Roach moved from Las Vegas to Los Angeles a decade ago at the behest of one of his better known but least talented pupils, the actor and sometime boxer Mickey Rourke, who helped Freddie build his Hollywood gym.

Roach kept his house in Vegas, and eventually gave it to his mother, retired Massachusetts boxing judge Barbara Roach. Now, at 42 and about to be married to American triple-jump record-holder Sheila Hudson, Freddie finds himself living with Mom again. Roach confers with Fortune via daily telephone calls, monitoring the progress of his charges in the gym.

"It's awkward but it isn't that unusual," he explained. "I used to do the same thing when I went off to camp in Europe with Stevie."

Tyson's corner has been essentially rudderless for the 15 years since he parted company with Kevin Rooney, the Cus D'Amato disciple who guided his brilliant early career. Richie Giachetti, Ronnie Shields and Tommy Brooks all found themselves regularly undermined by a preponderance of conflicting advice Tyson was getting from the coterie of sycophants who made up Iron Mike's substantial entourage.

Before taking the job, Roach insisted on clearing the decks, which wasn't as hard as it might seem. Many of the Tyson parasites had already deserted the ship in the wake of last June's embarrassment, and when he got himself socked with a $6.5 million divorce judgment earlier this month was forced to trim his payroll further.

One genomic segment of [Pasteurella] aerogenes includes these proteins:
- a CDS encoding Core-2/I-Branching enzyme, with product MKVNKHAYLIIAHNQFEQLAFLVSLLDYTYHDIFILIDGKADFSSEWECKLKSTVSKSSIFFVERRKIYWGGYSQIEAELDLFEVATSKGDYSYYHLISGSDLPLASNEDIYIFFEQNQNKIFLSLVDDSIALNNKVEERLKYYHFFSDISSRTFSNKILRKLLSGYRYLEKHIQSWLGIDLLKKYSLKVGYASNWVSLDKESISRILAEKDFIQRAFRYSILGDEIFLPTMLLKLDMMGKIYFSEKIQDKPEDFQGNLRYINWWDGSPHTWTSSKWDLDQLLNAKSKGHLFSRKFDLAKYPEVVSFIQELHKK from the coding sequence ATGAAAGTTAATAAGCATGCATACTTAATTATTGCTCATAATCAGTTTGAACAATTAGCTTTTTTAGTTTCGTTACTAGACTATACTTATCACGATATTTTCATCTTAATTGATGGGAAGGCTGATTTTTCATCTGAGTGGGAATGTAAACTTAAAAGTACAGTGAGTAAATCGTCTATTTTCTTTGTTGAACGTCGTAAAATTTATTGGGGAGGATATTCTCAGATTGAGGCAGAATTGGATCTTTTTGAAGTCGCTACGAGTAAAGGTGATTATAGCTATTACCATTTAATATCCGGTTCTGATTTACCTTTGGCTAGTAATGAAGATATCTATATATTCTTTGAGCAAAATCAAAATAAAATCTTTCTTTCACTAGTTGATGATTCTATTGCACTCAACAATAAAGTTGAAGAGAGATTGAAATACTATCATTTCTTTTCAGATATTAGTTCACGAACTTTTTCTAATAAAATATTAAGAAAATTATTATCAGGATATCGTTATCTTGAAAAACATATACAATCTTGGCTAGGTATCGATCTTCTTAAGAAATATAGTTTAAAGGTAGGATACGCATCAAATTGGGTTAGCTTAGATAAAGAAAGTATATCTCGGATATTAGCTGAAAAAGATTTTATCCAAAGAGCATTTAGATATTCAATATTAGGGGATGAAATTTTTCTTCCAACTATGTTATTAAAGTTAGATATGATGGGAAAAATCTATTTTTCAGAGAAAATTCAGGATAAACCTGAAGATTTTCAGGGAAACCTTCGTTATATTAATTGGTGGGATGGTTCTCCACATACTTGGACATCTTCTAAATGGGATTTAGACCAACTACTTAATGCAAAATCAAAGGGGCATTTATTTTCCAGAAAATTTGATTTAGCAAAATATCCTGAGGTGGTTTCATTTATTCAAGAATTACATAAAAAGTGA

The only member of Tyson's entourage of hangers-on remaining from last June's fight against Lewis is the enigmatic boxing pariah Carlos "Panama" Lewis. Banned from the sport for the past two decades after his role in a gloves-tampering scandal at Madison Square Garden that resulted in severe injuries to the late Billy Collins, Lewis brings a blend of voodoo, mysticism and boxing trickery to the corner. Since Tyson seems more comfortable in his presence, Roach reluctantly agreed to allow him to remain, with the proviso that he is proscribed from offering advice to the boxer.

"Panama is just . . . there," said Roach. "He doesn't say anything. I'm the trainer, and I'm the only one who's allowed to speak to Mike while we're in the gym."

Tyson, already in hock to the Showtime television network (for prior advances) and the US Internal Revenue Service (for back taxes), was saddled with another substantial liability with the $6.5 million divorce settlement, and he isn't shelling out a lot of dough on trainers: Freddie agreed to work the fight for a flat fee of $150,000, which is probably less than 2002 Trainer of the Year Buddy McGirt is getting for training The Black Rhino. So far, said Roach, Tyson has been a model pupil.

"I get up in the morning and meet him to run at 5.45 a.m., and he's there waiting for me, every day," reported Roach when we spoke by telephone a week or so ago. "I've been pushing him, and so far he's responded."